I’ll never forget the twinkle in that homeless man’s eye as I tossed him a Sacajawea dollar coin outside Temple Sinai in Oakland. It was a Wednesday afternoon, right after Hebrew School, where I’d just learned the true pronunciation of Tzedakah. He seemed like he had an ethereal, timeless knowledge, and with one crooked finger he beckoned me closer. Close enough to see the track marks where the train had run him over, close enough to hear his prophecy, close enough to smell—a mere fifteen feet away. He mumbled something ridiculous about a black president, a blond James Bond, and then he said something I’ll never forget:
“You, Michael Levine, will never get any serious diseases in your twenties.”
Okay, maybe that didn’t happen. But it sure as hell felt like a cosmic injustice when my Dad told me over the phone that I had Crohn’s Disease, a disease even less fun than it sounds. My Dad is a vascular surgeon, savvy enough to know that my own doctor’s “most likely’ was medical mumbo-jumbo for “yes, yes, you have this disease”. I’d heard him use his Serious Diagnosis Voice on the phone with his patients but never before with me. So I tried not to cry as horrifying phrases like “no known cure” and “minor lifestyle changes” rang in my ears. My trifling life had gotten serious way too fast. I’ll readily admit I’ve led a privileged life – hell, I’ll even confess to abusing those privileges to feel like a big man. But now reality had reared its ugly head–and stuck it right up my ass.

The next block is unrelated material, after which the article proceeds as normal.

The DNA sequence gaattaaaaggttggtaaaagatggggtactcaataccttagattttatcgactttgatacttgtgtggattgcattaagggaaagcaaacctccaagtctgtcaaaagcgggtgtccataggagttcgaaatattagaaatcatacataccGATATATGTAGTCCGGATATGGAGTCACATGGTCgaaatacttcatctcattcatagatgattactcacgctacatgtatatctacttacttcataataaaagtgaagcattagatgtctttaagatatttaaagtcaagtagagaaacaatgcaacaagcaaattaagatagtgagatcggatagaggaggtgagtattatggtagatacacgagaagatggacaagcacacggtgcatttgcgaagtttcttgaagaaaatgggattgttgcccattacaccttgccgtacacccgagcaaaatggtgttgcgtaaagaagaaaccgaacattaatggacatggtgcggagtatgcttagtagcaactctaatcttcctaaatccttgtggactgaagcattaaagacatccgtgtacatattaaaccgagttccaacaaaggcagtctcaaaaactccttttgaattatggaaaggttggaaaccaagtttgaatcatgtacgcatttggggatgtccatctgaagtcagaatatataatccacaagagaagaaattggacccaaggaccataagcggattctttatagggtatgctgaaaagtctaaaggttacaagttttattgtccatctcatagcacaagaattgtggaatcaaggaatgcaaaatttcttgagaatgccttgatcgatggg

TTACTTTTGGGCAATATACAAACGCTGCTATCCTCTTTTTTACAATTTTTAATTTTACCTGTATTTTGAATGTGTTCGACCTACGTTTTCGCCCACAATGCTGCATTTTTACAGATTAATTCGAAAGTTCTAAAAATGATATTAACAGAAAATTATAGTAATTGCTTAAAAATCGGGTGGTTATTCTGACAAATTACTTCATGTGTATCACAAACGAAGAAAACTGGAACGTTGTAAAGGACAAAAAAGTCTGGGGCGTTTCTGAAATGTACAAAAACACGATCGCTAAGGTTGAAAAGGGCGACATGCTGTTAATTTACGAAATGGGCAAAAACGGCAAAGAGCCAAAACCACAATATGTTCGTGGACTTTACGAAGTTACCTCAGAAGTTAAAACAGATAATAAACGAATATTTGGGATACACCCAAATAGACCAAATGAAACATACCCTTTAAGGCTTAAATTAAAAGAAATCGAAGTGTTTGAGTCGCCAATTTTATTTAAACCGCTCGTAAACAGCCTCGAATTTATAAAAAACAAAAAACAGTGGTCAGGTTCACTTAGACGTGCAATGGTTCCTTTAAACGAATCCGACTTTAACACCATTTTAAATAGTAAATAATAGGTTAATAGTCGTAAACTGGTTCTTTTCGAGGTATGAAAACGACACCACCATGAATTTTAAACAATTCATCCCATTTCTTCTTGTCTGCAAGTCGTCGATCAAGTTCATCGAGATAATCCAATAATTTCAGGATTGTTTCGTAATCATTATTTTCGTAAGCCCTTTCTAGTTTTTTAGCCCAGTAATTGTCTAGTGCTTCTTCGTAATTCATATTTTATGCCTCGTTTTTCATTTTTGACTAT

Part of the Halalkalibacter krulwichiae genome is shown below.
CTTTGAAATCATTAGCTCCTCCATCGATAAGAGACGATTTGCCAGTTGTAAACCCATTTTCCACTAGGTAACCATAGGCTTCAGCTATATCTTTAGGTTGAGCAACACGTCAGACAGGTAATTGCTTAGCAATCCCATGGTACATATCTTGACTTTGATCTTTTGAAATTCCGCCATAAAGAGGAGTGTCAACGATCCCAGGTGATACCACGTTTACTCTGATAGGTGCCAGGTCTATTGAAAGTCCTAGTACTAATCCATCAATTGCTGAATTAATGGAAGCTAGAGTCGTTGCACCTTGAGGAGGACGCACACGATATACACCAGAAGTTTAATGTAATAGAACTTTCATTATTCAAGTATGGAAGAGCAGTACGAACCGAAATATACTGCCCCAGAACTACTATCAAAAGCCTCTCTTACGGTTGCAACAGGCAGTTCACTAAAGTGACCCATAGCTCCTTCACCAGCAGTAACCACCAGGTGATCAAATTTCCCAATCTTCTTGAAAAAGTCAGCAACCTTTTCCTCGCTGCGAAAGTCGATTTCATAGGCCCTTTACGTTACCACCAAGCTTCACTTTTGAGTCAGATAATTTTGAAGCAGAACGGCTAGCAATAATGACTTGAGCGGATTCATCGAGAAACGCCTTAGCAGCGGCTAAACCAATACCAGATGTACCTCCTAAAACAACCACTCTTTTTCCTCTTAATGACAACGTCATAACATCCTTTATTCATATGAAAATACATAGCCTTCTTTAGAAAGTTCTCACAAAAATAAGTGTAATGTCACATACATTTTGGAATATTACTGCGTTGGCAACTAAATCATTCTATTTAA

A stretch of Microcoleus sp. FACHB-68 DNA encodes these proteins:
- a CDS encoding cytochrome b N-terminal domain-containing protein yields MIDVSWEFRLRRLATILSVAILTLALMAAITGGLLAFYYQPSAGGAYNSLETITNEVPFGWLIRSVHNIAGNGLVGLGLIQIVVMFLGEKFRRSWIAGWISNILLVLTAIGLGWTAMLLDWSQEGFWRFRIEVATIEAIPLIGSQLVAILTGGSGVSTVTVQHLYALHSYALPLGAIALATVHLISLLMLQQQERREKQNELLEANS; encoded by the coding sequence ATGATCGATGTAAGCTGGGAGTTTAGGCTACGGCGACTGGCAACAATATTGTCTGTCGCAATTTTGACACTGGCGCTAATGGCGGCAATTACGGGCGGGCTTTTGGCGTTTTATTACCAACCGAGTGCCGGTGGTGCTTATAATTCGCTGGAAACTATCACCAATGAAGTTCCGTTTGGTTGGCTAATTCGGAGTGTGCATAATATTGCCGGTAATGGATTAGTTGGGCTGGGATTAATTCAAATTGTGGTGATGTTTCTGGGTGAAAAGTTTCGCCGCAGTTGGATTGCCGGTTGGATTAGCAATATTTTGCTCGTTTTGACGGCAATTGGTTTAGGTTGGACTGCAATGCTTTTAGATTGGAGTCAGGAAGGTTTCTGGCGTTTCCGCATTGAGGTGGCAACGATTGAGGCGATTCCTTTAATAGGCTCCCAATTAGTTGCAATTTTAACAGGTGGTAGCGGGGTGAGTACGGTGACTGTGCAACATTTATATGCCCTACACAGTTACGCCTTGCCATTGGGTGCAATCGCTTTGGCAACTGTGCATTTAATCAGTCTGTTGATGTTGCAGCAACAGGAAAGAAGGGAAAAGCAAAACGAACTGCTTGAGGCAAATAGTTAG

Wikipedia told me that Crohn’s is an inflammatory disease that “may affect any part of the gastrointestinal tract from mouth to anus,” and that I needed to seek both treatment and citation immediately. It also told me that I was in the esteemed company of indie-comics darling Jeffrey Brown, as well as Louis the XIII, Dennis Kucinich, and Shannon Doeherty. What a ragtag gang of bowel-inflamed outsiders! I can’t really describe the myriad symptoms without throwing up; I’ll just point out that the chestburster scene in Alien, written by suffering screenwriter Dan O’Bannon, illuminates the pain with subtlety and grace.
Like most forms of misery, Crohn’s Disease affects Jews disproportionately. Bizarrely, this actually gave me some solace. Pass a buttload of pain down through several generations, wrap it in a special diet, spin it in a gripping tale, and suddenly you’ve got a chronic case of tradition! C’est L’Chaim.
But Jewish identity didn’t really help me when I was the youngest, hippest guy in the waiting room for Colorectal Surgery. One’s mid-twenties is an awkward age to go under the knife–too young to make a will, too old to Make-A-Wish. Frequent surgeries were something my uncles endured and/or performed. Casually. But they had plenty of practice. Honestly, I was fucking terrified. Wit and wisdom don’t help when you’re surrounded by gauze and blood and contradicting specialists and have needles in your spine.
As I adjusted to my inflammatory lifestyle, however, the immature question “Why me?” transitioned into the slightly more mature “Why not me?” (and the questionable “What other drugs can I trade for all this valium?”). It wasn’t ridiculous injustice that I had a disease up my ass, it was ridiculous that I ever thought I wouldn’t get a disease up my ass. As a Jew, even a Reform Jew, I really should have seen this coming. In the absence of real persecution from outside, where else would the problem come from? What makes my Hebrew asshole different from any other Hebrew asshole?
Absolutely nothing. Good God, y’all.
Jeffrey’s next book, A MATTER OF LIFE, will be out in June, 2013